In mid-June was the 2014 Canadian KM Forum conference in Saskatoon. Not only was this my first time ever attending a conference (and therefore presenting at one!), but also flying on an airplane. Turns out I really, really like flying.
Going into this conference, I was a little intimidated. A 23 yearold with 0 conference experience and presenting on a topic that I had only ~4 months of experience with. On the one hand, I figured that I’m a student, and therefore have nothing to prove. But on the other hand, people go to this conference wanting to get either contacts, information or both. I did not want to be perceived as a “student” or rather the connotation of lesser work that is often associated (in my experience) with student work.
Our presentation (The KMb Game) was well received at the conference. I think the attendees were impressed by the novel knowledge mobilization technique. Players were more engaged and interested with the game design, mechanics, offering their constructive feedback and amazement, than playing the actual game! But it was not necessarily the success that I will take away from the conference (although that is nice), it is the fact that something I was able to create for a class project or the Ivory tower so to speak, was given value outside of school. It wasn’t the usual do this project, to receive this grade, and move on. It went beyond this traditional cycle and may be used to help people just starting out in knowledge mobilization. Something I feel is needed for all levels of education (to push beyond a class project), and where professors can give their students this opportunity by sending them to conferences.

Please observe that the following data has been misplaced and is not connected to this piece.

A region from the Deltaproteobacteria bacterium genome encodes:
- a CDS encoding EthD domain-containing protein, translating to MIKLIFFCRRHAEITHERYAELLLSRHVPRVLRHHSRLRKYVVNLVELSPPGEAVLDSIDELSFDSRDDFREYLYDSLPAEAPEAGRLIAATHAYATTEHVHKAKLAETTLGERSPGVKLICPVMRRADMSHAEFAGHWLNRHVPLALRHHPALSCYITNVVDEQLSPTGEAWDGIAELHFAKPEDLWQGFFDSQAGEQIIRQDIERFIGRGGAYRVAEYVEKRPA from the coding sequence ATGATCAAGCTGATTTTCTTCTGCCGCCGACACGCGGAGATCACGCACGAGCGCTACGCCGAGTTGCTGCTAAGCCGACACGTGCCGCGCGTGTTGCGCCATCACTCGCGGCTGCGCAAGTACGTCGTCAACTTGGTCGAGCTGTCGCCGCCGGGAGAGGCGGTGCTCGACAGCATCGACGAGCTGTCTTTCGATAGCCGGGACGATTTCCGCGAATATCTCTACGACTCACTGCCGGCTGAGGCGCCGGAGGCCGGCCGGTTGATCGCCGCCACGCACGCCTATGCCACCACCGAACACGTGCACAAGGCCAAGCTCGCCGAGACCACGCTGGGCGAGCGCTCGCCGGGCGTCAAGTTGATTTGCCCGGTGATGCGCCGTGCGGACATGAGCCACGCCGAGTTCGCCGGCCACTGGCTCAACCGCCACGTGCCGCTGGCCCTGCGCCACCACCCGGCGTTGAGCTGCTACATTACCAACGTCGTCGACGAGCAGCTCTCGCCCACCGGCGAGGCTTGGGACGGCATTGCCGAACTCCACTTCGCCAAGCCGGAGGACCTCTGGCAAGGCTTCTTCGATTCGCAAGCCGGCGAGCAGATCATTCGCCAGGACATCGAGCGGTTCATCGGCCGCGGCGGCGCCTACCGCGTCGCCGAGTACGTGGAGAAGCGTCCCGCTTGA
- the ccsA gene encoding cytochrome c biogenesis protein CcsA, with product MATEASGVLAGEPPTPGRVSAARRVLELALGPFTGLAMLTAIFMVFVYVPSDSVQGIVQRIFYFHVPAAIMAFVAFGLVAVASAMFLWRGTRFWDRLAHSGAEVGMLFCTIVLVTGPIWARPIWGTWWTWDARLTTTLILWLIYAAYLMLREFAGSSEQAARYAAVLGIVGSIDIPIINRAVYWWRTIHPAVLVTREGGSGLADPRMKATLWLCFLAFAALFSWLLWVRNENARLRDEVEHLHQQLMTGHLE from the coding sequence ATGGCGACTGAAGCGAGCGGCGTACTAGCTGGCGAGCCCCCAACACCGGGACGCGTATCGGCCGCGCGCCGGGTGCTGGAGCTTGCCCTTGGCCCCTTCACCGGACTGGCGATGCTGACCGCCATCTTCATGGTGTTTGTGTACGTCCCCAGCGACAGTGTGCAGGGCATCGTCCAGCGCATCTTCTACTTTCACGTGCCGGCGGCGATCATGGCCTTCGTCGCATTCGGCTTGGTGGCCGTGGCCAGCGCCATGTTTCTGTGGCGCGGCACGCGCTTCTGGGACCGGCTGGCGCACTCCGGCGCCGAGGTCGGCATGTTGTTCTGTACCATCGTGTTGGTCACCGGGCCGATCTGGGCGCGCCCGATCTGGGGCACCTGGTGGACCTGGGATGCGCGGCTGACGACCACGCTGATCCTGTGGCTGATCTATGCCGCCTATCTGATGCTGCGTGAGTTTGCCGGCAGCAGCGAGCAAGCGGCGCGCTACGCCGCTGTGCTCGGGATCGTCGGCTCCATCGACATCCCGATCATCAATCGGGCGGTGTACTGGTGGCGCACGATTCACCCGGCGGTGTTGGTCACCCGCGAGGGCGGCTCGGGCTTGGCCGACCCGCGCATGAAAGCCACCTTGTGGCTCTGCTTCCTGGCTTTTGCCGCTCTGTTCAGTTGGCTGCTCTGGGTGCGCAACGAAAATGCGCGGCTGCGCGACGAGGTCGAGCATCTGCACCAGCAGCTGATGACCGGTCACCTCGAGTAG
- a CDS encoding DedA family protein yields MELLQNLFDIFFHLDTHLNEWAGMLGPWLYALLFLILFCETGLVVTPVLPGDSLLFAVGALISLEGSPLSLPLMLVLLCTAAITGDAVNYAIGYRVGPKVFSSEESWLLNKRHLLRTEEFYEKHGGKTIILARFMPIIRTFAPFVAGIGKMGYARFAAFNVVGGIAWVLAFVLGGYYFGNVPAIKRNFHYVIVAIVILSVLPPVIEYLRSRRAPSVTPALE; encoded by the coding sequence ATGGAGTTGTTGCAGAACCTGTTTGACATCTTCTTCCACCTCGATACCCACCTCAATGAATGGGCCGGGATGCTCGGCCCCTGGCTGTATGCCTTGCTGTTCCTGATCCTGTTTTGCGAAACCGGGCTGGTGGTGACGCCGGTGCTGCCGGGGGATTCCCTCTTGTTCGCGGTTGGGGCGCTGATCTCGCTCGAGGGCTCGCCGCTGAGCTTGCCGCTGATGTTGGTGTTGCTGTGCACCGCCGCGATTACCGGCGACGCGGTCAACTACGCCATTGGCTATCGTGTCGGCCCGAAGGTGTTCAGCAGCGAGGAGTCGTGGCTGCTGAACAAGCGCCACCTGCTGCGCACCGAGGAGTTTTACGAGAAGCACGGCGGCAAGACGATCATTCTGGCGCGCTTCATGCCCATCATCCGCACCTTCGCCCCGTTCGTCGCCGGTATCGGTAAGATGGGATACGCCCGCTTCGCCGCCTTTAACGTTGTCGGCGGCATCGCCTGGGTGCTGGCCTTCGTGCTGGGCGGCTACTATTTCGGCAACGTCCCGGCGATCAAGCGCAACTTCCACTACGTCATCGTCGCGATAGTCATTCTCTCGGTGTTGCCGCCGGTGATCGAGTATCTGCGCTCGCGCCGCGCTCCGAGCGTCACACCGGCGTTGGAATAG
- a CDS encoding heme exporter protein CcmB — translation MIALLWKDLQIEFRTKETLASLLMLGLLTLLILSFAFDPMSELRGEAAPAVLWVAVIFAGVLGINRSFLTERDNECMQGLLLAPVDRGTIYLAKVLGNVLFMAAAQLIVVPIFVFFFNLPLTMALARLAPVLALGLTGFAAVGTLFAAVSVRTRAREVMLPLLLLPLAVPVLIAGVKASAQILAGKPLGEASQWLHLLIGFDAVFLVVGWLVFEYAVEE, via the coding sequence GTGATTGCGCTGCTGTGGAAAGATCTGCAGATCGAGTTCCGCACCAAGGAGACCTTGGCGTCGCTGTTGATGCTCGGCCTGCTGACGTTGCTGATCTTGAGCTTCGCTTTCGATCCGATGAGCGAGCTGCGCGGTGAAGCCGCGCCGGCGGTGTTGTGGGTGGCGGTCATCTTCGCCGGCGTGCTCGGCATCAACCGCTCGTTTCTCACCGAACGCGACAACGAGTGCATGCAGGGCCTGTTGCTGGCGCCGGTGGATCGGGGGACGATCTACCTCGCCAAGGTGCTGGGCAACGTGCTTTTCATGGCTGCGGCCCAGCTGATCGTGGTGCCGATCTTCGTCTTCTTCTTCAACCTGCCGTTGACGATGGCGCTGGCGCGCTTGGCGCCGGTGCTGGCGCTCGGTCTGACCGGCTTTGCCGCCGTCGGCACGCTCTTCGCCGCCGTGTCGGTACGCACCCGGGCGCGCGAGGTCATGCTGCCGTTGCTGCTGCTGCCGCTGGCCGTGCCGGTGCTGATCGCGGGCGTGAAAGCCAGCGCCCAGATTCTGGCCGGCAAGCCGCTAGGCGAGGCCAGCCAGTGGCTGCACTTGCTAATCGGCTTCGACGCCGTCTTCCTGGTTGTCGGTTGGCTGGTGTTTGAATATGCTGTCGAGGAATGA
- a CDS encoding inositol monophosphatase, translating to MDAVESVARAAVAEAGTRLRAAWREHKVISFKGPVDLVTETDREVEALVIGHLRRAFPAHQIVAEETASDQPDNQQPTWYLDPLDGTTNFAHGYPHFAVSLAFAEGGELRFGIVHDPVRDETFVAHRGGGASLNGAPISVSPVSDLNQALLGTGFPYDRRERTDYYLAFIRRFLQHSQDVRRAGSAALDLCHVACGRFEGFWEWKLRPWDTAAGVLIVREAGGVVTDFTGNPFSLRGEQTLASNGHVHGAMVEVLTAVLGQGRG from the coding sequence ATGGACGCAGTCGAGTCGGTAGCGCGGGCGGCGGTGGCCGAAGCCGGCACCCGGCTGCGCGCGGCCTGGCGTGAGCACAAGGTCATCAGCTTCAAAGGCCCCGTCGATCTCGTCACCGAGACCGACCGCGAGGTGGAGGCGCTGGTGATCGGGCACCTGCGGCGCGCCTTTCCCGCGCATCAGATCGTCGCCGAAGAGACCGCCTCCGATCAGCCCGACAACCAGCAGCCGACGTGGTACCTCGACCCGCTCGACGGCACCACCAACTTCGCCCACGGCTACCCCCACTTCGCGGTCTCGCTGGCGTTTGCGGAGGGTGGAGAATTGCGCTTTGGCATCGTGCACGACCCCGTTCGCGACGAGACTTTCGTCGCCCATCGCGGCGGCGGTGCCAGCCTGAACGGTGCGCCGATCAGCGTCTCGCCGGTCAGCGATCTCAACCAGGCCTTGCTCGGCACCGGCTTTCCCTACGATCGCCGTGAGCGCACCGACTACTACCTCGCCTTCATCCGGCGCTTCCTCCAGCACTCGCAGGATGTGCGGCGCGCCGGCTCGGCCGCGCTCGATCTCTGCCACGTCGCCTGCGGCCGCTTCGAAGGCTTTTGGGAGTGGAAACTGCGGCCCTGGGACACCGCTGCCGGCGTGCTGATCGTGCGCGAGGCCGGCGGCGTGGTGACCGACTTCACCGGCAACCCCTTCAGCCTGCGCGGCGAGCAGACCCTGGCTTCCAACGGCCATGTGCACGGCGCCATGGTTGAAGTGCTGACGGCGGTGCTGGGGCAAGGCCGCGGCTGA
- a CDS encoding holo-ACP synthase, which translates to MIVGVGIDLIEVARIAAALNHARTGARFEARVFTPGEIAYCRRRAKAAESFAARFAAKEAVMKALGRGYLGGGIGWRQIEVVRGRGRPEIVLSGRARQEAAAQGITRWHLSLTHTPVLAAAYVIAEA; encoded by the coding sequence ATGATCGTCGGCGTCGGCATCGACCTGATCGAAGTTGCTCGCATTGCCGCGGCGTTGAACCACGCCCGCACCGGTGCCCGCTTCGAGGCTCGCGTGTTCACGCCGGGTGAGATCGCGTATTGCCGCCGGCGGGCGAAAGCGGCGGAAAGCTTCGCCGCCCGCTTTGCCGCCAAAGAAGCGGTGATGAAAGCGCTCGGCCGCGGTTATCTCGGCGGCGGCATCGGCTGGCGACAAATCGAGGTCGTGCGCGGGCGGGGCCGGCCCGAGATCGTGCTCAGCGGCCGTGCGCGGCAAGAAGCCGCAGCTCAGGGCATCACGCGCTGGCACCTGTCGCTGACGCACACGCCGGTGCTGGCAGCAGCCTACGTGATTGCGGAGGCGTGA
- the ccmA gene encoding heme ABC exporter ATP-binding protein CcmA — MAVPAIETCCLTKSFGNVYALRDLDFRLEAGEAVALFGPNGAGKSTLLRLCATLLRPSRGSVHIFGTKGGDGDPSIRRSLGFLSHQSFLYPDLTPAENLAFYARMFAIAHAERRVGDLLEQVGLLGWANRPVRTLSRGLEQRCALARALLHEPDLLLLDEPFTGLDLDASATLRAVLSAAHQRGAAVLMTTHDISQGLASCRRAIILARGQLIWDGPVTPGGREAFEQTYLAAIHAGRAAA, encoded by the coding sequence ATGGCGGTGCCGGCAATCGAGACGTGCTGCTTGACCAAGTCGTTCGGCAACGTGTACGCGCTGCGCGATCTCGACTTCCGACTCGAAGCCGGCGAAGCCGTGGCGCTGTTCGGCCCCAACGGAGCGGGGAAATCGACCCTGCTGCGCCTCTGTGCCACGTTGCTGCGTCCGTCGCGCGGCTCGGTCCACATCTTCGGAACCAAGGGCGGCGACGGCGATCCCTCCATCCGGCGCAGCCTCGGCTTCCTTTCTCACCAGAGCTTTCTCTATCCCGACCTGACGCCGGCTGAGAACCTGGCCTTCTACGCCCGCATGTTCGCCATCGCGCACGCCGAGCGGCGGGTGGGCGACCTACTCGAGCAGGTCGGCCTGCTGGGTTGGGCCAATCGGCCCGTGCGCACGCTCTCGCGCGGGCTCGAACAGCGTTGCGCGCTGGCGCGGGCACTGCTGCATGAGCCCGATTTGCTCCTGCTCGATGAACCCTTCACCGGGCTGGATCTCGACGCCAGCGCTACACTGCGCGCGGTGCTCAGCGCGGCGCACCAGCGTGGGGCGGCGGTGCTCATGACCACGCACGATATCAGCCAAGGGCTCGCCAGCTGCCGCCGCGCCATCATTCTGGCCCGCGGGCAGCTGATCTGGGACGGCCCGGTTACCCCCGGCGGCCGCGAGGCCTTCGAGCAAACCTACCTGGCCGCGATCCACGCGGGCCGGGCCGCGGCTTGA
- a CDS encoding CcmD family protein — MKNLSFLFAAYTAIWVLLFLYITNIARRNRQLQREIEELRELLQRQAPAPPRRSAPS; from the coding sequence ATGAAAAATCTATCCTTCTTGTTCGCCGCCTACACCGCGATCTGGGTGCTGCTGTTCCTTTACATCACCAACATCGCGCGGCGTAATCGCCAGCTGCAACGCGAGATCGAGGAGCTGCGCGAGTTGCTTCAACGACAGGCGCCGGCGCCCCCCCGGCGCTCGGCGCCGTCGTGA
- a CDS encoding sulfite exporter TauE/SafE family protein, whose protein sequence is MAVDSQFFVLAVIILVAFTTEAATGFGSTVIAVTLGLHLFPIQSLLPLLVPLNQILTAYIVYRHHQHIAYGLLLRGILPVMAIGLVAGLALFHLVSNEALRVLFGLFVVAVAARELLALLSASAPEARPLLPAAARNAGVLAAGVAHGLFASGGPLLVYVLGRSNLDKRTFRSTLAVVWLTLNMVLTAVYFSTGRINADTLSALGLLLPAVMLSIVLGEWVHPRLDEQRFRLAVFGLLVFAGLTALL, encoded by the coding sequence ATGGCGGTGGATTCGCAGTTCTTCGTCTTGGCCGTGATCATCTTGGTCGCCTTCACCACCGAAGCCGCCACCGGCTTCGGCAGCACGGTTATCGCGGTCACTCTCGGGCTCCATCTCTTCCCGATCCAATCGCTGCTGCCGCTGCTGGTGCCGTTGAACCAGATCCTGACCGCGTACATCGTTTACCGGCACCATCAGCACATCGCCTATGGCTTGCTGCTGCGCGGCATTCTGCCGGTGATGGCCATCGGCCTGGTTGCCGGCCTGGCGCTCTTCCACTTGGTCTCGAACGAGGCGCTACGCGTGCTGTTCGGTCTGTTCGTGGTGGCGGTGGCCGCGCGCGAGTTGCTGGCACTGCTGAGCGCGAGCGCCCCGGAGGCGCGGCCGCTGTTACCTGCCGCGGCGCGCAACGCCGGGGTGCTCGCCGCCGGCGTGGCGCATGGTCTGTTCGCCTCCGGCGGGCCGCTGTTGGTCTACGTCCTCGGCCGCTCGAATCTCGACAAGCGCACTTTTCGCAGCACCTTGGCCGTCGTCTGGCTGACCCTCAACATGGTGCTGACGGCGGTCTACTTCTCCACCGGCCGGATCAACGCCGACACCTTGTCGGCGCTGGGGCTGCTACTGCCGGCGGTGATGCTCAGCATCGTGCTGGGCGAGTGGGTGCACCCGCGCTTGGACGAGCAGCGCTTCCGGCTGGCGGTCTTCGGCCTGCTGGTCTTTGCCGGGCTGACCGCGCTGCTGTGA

Another huge take away from this conference was that I learned a lot about myself. Probably the biggest was that I have a decent ability to network. Being more introverted, I never had the opportunity to network in larger events. But I contributed in discussions, asked speakers questions in front of 100 other people (something I rarely do even in classes of only 11 people). I exchanged a lot emails, and contact information. So for all of those introverts out there, conferences may improve your confidence, and build your network for future job opportunities.
Overall, I think conferences are a great way to combine classroom skills with practical skills. Something that university lacks in my opinion. It also provides opportunities for students to hone/try new skills (e.g., public speaking), while learning about themselves. My final advice for those who are scared of public speaking or unsure about conferences: just run with it and see what happens. Prepare the best you can (but don’t obsess to the point of lack of sleep), and just have fun experiencing something different.